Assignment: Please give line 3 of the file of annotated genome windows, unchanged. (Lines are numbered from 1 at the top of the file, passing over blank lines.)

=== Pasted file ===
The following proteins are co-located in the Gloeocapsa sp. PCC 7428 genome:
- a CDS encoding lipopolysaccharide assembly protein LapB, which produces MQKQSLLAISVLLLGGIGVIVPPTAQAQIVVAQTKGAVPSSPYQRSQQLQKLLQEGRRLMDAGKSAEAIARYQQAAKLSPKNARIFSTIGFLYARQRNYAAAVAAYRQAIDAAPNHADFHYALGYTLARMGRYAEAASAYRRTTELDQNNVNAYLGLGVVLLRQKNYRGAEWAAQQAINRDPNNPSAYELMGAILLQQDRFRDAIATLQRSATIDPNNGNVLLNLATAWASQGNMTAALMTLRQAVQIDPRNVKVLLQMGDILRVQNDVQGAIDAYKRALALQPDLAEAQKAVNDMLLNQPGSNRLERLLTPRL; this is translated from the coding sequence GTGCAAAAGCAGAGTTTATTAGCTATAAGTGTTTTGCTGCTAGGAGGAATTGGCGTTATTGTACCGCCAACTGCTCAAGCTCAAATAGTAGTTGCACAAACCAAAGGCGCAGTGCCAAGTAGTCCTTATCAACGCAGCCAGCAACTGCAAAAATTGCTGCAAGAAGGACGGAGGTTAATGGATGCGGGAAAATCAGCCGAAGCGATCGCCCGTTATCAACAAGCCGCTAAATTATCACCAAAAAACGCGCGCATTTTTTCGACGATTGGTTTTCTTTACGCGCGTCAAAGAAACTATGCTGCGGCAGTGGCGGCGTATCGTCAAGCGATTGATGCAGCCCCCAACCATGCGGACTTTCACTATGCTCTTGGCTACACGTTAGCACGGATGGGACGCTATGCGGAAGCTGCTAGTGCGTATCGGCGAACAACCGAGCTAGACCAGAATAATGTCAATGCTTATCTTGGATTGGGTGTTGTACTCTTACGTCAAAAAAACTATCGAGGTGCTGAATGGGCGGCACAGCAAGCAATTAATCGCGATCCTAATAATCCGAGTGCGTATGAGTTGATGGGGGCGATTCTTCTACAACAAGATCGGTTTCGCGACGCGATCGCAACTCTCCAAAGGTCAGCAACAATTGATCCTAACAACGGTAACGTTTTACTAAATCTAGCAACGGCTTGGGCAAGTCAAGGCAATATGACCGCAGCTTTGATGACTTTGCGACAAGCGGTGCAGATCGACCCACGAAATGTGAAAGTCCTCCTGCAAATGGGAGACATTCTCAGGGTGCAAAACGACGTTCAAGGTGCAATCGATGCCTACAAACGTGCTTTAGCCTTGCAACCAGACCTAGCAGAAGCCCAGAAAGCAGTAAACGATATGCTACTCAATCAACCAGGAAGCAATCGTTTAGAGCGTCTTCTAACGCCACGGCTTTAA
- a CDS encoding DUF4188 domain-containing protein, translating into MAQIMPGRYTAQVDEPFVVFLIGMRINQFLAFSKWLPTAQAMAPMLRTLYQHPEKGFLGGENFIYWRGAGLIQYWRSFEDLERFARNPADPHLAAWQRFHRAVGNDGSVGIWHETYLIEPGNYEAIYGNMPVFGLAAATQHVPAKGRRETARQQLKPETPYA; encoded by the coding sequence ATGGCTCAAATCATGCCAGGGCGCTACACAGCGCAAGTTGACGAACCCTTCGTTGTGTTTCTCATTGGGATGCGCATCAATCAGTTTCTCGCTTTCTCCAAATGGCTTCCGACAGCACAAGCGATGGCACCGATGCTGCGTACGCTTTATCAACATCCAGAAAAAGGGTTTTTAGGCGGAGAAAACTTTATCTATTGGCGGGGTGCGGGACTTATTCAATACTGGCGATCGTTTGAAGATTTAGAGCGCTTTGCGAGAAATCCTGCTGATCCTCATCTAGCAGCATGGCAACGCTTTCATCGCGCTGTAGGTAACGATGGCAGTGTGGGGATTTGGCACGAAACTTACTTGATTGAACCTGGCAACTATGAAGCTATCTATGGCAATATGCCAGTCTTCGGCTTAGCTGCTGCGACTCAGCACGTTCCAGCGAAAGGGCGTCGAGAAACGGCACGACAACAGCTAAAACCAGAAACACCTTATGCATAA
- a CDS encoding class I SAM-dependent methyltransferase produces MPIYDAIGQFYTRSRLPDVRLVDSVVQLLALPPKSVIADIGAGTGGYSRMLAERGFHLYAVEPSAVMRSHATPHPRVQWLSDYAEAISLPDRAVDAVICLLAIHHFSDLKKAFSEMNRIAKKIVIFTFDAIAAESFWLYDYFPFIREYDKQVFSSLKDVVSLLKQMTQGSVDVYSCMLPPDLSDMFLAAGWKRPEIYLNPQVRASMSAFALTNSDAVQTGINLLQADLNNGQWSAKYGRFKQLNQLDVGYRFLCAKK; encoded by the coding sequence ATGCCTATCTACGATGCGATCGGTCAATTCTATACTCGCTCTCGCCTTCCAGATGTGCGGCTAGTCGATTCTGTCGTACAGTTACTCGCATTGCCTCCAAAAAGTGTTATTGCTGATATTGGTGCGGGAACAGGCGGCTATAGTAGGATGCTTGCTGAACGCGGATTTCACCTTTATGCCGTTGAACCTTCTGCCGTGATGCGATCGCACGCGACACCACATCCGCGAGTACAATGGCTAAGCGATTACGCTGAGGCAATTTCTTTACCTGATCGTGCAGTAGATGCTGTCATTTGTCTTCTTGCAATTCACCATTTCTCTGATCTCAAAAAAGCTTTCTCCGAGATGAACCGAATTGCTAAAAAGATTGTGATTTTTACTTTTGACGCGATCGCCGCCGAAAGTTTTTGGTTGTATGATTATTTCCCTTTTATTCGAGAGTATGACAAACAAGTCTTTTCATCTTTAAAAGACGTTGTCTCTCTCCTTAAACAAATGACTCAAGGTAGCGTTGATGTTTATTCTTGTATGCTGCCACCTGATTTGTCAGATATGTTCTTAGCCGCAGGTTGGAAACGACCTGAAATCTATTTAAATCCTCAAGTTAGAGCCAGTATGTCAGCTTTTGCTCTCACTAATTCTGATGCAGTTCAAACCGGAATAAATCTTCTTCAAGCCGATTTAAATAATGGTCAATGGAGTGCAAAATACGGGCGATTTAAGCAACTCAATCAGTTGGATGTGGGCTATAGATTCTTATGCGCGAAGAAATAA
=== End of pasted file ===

- a CDS encoding DUF4188 domain-containing protein, translating into MAQIMPGRYTAQVDEPFVVFLIGMRINQFLAFSKWLPTAQAMAPMLRTLYQHPEKGFLGGENFIYWRGAGLIQYWRSFEDLERFARNPADPHLAAWQRFHRAVGNDGSVGIWHETYLIEPGNYEAIYGNMPVFGLAAATQHVPAKGRRETARQQLKPETPYA; encoded by the coding sequence ATGGCTCAAATCATGCCAGGGCGCTACACAGCGCAAGTTGACGAACCCTTCGTTGTGTTTCTCATTGGGATGCGCATCAATCAGTTTCTCGCTTTCTCCAAATGGCTTCCGACAGCACAAGCGATGGCACCGATGCTGCGTACGCTTTATCAACATCCAGAAAAAGGGTTTTTAGGCGGAGAAAACTTTATCTATTGGCGGGGTGCGGGACTTATTCAATACTGGCGATCGTTTGAAGATTTAGAGCGCTTTGCGAGAAATCCTGCTGATCCTCATCTAGCAGCATGGCAACGCTTTCATCGCGCTGTAGGTAACGATGGCAGTGTGGGGATTTGGCACGAAACTTACTTGATTGAACCTGGCAACTATGAAGCTATCTATGGCAATATGCCAGTCTTCGGCTTAGCTGCTGCGACTCAGCACGTTCCAGCGAAAGGGCGTCGAGAAACGGCACGACAACAGCTAAAACCAGAAACACCTTATGCATAA